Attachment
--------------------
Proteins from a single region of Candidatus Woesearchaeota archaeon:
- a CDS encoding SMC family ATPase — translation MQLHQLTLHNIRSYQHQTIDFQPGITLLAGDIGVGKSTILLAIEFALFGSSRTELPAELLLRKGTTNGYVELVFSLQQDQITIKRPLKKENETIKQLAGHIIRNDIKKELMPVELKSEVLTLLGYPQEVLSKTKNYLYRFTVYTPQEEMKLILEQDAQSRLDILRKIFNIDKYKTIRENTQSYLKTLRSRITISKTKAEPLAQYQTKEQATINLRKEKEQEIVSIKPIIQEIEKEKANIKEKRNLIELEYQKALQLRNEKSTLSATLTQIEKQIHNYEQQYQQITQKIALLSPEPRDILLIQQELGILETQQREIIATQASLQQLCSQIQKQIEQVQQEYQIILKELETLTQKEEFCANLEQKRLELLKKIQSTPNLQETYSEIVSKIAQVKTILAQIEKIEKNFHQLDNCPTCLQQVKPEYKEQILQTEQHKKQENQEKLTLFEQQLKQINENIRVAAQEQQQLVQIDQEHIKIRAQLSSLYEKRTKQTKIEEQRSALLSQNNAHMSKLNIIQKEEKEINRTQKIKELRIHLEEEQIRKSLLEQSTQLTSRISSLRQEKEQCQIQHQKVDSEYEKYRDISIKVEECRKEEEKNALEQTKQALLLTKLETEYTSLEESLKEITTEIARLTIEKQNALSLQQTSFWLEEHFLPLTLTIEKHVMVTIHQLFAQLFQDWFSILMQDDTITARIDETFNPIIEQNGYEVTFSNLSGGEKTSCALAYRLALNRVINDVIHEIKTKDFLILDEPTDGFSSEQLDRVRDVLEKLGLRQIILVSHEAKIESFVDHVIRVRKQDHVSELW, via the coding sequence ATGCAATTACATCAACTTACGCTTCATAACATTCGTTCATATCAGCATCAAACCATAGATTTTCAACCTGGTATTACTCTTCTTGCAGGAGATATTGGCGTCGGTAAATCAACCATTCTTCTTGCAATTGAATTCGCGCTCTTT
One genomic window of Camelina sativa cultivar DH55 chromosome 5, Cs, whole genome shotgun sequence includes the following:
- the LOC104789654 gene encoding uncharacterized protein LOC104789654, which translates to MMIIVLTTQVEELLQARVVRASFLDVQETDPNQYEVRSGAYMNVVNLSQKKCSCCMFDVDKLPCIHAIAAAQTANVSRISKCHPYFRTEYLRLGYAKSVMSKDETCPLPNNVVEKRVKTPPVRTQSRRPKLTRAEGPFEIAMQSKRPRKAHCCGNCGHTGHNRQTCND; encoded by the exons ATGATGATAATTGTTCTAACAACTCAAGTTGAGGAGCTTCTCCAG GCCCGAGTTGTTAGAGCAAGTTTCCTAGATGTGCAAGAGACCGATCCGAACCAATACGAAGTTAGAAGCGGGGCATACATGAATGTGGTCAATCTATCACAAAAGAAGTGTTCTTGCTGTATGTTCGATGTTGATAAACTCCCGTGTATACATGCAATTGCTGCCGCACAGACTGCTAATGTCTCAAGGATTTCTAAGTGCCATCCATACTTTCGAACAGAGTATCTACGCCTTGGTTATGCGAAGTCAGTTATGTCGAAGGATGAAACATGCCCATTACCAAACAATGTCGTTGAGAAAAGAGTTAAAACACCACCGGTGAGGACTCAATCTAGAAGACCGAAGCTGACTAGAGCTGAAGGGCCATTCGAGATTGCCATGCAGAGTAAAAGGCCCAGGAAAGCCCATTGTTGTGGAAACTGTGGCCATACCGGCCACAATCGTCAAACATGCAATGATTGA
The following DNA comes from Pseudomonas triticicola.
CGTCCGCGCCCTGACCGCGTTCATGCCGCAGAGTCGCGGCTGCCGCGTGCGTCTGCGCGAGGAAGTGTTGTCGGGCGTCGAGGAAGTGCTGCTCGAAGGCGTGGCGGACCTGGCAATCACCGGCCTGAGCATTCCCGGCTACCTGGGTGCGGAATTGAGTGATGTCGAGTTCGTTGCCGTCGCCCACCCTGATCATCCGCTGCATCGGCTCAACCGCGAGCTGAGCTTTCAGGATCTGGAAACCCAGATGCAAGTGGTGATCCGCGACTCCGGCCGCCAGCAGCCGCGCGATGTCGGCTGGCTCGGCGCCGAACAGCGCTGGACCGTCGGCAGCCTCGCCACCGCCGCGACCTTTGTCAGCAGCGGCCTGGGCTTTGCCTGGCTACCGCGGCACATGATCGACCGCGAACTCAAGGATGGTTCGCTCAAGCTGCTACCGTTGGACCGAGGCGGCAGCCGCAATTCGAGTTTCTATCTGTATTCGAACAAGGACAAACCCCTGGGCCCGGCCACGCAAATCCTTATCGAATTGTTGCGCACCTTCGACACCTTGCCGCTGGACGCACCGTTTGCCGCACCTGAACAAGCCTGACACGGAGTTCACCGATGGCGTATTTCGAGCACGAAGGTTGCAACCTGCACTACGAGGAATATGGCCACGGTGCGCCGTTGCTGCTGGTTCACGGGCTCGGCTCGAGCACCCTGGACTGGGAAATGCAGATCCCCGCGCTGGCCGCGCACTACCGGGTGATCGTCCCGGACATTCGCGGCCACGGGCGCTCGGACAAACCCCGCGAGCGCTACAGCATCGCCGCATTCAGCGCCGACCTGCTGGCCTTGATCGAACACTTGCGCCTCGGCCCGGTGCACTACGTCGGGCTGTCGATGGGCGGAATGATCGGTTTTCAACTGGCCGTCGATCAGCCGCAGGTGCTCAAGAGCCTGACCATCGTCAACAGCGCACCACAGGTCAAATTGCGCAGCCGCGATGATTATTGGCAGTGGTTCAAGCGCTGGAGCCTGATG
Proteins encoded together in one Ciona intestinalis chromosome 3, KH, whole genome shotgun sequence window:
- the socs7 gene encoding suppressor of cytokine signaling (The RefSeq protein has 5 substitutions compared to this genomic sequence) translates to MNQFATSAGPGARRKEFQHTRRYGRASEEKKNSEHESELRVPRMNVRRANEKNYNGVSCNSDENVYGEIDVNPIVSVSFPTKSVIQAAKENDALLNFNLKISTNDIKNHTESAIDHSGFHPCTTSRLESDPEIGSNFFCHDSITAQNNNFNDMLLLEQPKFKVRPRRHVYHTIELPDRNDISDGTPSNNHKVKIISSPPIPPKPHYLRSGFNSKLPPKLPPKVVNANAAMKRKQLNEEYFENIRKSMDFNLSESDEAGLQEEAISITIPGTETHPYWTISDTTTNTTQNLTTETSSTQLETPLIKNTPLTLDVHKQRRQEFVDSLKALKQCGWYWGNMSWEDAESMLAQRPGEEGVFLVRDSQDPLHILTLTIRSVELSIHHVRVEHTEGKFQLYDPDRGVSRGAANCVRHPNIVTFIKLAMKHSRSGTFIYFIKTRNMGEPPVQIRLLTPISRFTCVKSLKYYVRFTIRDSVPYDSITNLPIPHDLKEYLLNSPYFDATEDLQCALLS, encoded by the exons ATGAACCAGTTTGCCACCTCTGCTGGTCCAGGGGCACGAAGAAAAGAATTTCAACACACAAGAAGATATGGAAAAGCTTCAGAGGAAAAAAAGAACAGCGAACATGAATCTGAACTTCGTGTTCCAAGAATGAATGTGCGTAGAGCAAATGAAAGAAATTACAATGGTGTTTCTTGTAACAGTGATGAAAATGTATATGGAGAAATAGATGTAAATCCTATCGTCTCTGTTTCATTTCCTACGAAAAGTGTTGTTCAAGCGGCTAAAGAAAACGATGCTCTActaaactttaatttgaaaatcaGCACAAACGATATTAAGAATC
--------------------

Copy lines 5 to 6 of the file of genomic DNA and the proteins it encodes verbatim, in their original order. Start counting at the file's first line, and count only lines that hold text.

The following DNA comes from Pseudomonas triticicola.
CGTCCGCGCCCTGACCGCGTTCATGCCGCAGAGTCGCGGCTGCCGCGTGCGTCTGCGCGAGGAAGTGTTGTCGGGCGTCGAGGAAGTGCTGCTCGAAGGCGTGGCGGACCTGGCAATCACCGGCCTGAGCATTCCCGGCTACCTGGGTGCGGAATTGAGTGATGTCGAGTTCGTTGCCGTCGCCCACCCTGATCATCCGCTGCATCGGCTCAACCGCGAGCTGAGCTTTCAGGATCTGGAAACCCAGATGCAAGTGGTGATCCGCGACTCCGGCCGCCAGCAGCCGCGCGATGTCGGCTGGCTCGGCGCCGAACAGCGCTGGACCGTCGGCAGCCTCGCCACCGCCGCGACCTTTGTCAGCAGCGGCCTGGGCTTTGCCTGGCTACCGCGGCACATGATCGACCGCGAACTCAAGGATGGTTCGCTCAAGCTGCTACCGTTGGACCGAGGCGGCAGCCGCAATTCGAGTTTCTATCTGTATTCGAACAAGGACAAACCCCTGGGCCCGGCCACGCAAATCCTTATCGAATTGTTGCGCACCTTCGACACCTTGCCGCTGGACGCACCGTTTGCCGCACCTGAACAAGCCTGACACGGAGTTCACCGATGGCGTATTTCGAGCACGAAGGTTGCAACCTGCACTACGAGGAATATGGCCACGGTGCGCCGTTGCTGCTGGTTCACGGGCTCGGCTCGAGCACCCTGGACTGGGAAATGCAGATCCCCGCGCTGGCCGCGCACTACCGGGTGATCGTCCCGGACATTCGCGGCCACGGGCGCTCGGACAAACCCCGCGAGCGCTACAGCATCGCCGCATTCAGCGCCGACCTGCTGGCCTTGATCGAACACTTGCGCCTCGGCCCGGTGCACTACGTCGGGCTGTCGATGGGCGGAATGATCGGTTTTCAACTGGCCGTCGATCAGCCGCAGGTGCTCAAGAGCCTGACCATCGTCAACAGCGCACCACAGGTCAAATTGCGCAGCCGCGATGATTATTGGCAGTGGTTCAAGCGCTGGAGCCTGATG